Fans of this blog will know that I am way into repurposing and recycling items that would otherwise end up in a landfill into both functional items and aesthetically pleasing works of art, so when I read about Floating Maize, artist Jean Shin’s new public art installation at the Brookfield Place mall, I braved the subway to get down there to check it out.
Known for her inventive works that transform discarded materials into elegant expressions of place and identity, Jean Shin’s art and practice is ingrained with the idea of sustainability. With that in mind, Shin has repurposed thousands of green plastic soda bottles into an elaborate installation that resembles an artificial landscape.
If you’ve passed by Gem Spa, the legendary East Village bodega that is home to the city’s Best Egg Cream (#BestEggCream) at any point since September 11th of this year, you may have done a double, or even a triple take. We know that St. Mark’s Place has become increasingly gentrified, but is Gem Spa now a bank, or wait, what is going on here, exactly?
While it has been rumored that a citibank is slated to take over the corner lot which has been home to Gem Spa since 1957, fear not: this an art installation meant to draw attention to, but also satirize, the phenomenon known as “Disappearing New York.” It isn’t very pretty.
Disclaimer text running across the bottom of the sign above reads:
schitibank has kept the historical appeal to this building to absorb their customer base. This schiti location is not affiliated with any other schiti locations. We don’t mean to gentrify, as schitibank is co-opting this space with Gem Spa to bring you an authentic banking, egg cream and vaping experience. Every customer is on surveillance cameras. Smile, you’re on camera.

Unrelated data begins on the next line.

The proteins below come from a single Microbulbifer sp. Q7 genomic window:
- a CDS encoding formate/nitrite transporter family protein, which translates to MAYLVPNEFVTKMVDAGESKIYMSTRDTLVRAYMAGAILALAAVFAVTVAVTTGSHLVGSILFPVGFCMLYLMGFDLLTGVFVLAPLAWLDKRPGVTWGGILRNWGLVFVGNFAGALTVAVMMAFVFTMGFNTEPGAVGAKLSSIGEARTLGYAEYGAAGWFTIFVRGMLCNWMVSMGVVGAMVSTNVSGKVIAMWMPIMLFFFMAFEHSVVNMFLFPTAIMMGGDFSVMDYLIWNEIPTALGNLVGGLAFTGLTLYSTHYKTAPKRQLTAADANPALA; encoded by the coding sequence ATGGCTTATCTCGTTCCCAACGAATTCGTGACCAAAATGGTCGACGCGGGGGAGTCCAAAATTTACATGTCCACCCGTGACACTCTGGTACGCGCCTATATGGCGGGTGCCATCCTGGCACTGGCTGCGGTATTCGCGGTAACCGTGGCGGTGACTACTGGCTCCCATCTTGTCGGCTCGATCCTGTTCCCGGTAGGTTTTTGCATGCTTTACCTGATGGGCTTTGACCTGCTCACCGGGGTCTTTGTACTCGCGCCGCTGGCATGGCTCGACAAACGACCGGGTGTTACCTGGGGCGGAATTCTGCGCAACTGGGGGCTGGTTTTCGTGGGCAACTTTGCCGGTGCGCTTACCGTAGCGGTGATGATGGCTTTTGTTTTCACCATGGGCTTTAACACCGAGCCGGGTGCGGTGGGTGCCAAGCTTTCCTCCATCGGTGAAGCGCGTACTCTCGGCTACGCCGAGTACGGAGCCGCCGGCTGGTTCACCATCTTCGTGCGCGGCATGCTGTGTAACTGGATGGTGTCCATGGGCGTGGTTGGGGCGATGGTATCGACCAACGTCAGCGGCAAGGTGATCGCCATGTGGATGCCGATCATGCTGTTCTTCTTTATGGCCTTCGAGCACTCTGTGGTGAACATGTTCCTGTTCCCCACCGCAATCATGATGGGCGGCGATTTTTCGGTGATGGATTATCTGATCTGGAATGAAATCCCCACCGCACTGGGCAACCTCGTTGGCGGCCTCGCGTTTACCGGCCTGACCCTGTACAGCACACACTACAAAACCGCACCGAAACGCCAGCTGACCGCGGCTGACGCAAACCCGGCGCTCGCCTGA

The Gem Spa Schitibank installation is the work of Tommy Noonan and Doug Cameron of boutique marketing firm DCX Growth Accelerator, who are known for their ‘Artisanal’ publicity stunts (Google them and be very impressed).
Click Image to Enlarge So You Can Read the Fine Print!
God is definitely in the details here. Promotional posters for the ‘bank’s’ various perks and services include artwork by Robert Mapplethorpe as well as the likenesses of The New York Dolls, Patti Smith, Allen Ginsberg and Jack Kerouac.
Click Image to Enlarge for Detail
More posters and props can be found inside the bodega!
We clearly do not need another bank in the village (or anywhere in NYC, for that matter) but we do need a cool bodega that’s been around forever, and we need our delicious egg creams! Gem Spa is located at the southwest corner of 2nd Avenue and St. Mark’s Place. Drop in and drop some cash next time you’re in the hood. Better yet, make a special trip to visit, so you can see the schitibank installation before they take it down!
Update, May 8th, 2020: Sadly, Gem Spa has fallen victim to the Coronavirus Outbreak. Read the Press Release After The Jump
As promised, here’s another one of my favorite Dining By Design Installations from this year’s DIFFA event, as David Scott Interiors and renowned international luxury furniture brand Roche Bobois invite guests to an elemental dining experience aboard a luxury liner cruising the Atlantic.
Thoughtfully crafted for modern entertaining, an ambient seating area splashed with hues of ocean blue and warm sunshine yellow transitions to a dining area evoking natural light reflecting onto wave-like water formations.
A window seat provides the perfect perch to overlook a natural wonder in the water with Zaria Forman (@zarialynn)’s video artwork titled Ode to an Iceberg, fearing video filmed by Forman in Whale Bay, Antartica (courtesy of Winston Wächter Fine Art). While guests cruise along, similarly to artists’ hands, the wind and water sculpt the icebergs into unimaginable melting shapes.
The unique installation features Roche Bobois’ iconic pieces such as the Bubble armchairs, Edito lounge chair, Ava Bridge chairs, Voiles Dining Table and Nonette floor lamps. Architectural lighting is provided by Orsman Design and tabletop arrangements are provided courtesy of Nikko Ceramics and Les Ateliers Courbet with floral arrangements by Mark Rose Events.
“Our design was driven by the sculptural quality of the pieces selected from the Roche Bobois collections,” says designer, David Scott. “The visual strength of the brilliant yellow Bubble chair and the dramatic shape and finish of the Voiles dining table is a striking pairing. Song Wen Zhong’sAva Bridge clear dining chair is the perfect nod to Zaria Forman’s video piece . They look like they could melt away right in front of your eyes!”